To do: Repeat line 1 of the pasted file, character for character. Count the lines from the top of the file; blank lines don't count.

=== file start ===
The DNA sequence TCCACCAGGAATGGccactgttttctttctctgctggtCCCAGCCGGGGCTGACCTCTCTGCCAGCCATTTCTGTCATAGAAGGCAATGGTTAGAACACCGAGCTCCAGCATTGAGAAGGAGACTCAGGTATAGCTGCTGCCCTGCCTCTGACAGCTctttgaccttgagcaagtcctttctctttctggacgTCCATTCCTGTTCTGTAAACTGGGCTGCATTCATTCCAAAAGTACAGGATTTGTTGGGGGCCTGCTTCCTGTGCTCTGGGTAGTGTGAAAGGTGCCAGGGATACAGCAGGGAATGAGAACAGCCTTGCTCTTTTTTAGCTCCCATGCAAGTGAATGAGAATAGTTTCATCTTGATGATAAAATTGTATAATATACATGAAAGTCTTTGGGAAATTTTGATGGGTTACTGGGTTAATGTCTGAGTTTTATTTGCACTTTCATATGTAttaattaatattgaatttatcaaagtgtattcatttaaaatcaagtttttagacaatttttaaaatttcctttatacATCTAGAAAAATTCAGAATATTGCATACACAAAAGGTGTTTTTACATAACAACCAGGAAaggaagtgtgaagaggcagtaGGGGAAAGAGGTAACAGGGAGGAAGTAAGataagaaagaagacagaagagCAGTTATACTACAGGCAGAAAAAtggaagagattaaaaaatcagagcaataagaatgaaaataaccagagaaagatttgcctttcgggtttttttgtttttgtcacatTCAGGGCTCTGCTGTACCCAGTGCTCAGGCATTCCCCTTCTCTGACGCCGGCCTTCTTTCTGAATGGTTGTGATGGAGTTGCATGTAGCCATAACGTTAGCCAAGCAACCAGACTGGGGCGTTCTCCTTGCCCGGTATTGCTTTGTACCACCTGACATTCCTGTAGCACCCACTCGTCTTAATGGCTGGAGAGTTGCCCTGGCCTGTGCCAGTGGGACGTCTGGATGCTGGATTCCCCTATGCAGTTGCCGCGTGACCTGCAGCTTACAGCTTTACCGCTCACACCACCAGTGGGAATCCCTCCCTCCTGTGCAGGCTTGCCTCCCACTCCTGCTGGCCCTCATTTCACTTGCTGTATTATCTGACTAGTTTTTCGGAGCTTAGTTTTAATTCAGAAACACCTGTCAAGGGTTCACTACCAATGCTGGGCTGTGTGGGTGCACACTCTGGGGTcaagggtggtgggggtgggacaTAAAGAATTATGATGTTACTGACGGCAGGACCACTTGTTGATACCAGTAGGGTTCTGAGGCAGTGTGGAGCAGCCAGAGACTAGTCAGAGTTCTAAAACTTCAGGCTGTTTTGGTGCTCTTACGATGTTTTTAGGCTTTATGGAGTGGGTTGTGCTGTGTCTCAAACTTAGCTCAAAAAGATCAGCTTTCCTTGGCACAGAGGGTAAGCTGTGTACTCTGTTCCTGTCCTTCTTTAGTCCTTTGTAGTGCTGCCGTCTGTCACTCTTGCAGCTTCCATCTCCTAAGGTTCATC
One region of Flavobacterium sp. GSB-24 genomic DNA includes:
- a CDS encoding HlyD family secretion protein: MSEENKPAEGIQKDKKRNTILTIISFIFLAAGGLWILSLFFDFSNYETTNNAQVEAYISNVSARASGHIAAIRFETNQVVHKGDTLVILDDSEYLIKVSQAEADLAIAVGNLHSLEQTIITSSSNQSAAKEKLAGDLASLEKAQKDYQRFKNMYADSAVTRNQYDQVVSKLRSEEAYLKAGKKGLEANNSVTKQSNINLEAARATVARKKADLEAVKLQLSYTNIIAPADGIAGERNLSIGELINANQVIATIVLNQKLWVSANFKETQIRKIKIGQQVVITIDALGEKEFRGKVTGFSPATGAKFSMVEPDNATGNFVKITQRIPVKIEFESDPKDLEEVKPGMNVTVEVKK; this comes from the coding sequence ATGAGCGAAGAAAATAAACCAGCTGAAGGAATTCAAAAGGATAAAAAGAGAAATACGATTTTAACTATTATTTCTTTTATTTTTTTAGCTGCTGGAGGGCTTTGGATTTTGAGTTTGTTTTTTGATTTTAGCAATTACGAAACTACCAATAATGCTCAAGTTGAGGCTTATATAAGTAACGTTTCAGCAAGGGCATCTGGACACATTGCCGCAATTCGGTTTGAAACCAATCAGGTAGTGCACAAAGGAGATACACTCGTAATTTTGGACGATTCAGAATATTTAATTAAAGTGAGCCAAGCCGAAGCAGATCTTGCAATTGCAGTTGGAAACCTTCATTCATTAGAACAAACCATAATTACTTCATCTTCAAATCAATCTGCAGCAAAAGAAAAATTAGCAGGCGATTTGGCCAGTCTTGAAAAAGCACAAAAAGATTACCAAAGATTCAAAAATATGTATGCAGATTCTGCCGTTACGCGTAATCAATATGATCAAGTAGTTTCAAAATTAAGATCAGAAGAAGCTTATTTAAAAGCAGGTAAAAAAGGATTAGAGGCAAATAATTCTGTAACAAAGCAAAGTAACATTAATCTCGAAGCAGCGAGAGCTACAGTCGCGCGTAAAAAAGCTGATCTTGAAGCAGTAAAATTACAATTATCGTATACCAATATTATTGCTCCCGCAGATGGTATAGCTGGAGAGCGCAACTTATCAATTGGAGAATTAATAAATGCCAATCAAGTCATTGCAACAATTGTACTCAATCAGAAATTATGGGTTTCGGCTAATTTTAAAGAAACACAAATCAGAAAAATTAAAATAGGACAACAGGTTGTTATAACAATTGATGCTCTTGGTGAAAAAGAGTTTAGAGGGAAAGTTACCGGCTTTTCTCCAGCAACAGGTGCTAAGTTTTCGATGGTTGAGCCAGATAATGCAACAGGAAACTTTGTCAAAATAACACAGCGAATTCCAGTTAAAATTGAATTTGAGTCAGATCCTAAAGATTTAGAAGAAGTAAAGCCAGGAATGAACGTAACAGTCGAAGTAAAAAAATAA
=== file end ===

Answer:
The DNA sequence TCCACCAGGAATGGccactgttttctttctctgctggtCCCAGCCGGGGCTGACCTCTCTGCCAGCCATTTCTGTCATAGAAGGCAATGGTTAGAACACCGAGCTCCAGCATTGAGAAGGAGACTCAGGTATAGCTGCTGCCCTGCCTCTGACAGCTctttgaccttgagcaagtcctttctctttctggacgTCCATTCCTGTTCTGTAAACTGGGCTGCATTCATTCCAAAAGTACAGGATTTGTTGGGGGCCTGCTTCCTGTGCTCTGGGTAGTGTGAAAGGTGCCAGGGATACAGCAGGGAATGAGAACAGCCTTGCTCTTTTTTAGCTCCCATGCAAGTGAATGAGAATAGTTTCATCTTGATGATAAAATTGTATAATATACATGAAAGTCTTTGGGAAATTTTGATGGGTTACTGGGTTAATGTCTGAGTTTTATTTGCACTTTCATATGTAttaattaatattgaatttatcaaagtgtattcatttaaaatcaagtttttagacaatttttaaaatttcctttatacATCTAGAAAAATTCAGAATATTGCATACACAAAAGGTGTTTTTACATAACAACCAGGAAaggaagtgtgaagaggcagtaGGGGAAAGAGGTAACAGGGAGGAAGTAAGataagaaagaagacagaagagCAGTTATACTACAGGCAGAAAAAtggaagagattaaaaaatcagagcaataagaatgaaaataaccagagaaagatttgcctttcgggtttttttgtttttgtcacatTCAGGGCTCTGCTGTACCCAGTGCTCAGGCATTCCCCTTCTCTGACGCCGGCCTTCTTTCTGAATGGTTGTGATGGAGTTGCATGTAGCCATAACGTTAGCCAAGCAACCAGACTGGGGCGTTCTCCTTGCCCGGTATTGCTTTGTACCACCTGACATTCCTGTAGCACCCACTCGTCTTAATGGCTGGAGAGTTGCCCTGGCCTGTGCCAGTGGGACGTCTGGATGCTGGATTCCCCTATGCAGTTGCCGCGTGACCTGCAGCTTACAGCTTTACCGCTCACACCACCAGTGGGAATCCCTCCCTCCTGTGCAGGCTTGCCTCCCACTCCTGCTGGCCCTCATTTCACTTGCTGTATTATCTGACTAGTTTTTCGGAGCTTAGTTTTAATTCAGAAACACCTGTCAAGGGTTCACTACCAATGCTGGGCTGTGTGGGTGCACACTCTGGGGTcaagggtggtgggggtgggacaTAAAGAATTATGATGTTACTGACGGCAGGACCACTTGTTGATACCAGTAGGGTTCTGAGGCAGTGTGGAGCAGCCAGAGACTAGTCAGAGTTCTAAAACTTCAGGCTGTTTTGGTGCTCTTACGATGTTTTTAGGCTTTATGGAGTGGGTTGTGCTGTGTCTCAAACTTAGCTCAAAAAGATCAGCTTTCCTTGGCACAGAGGGTAAGCTGTGTACTCTGTTCCTGTCCTTCTTTAGTCCTTTGTAGTGCTGCCGTCTGTCACTCTTGCAGCTTCCATCTCCTAAGGTTCATC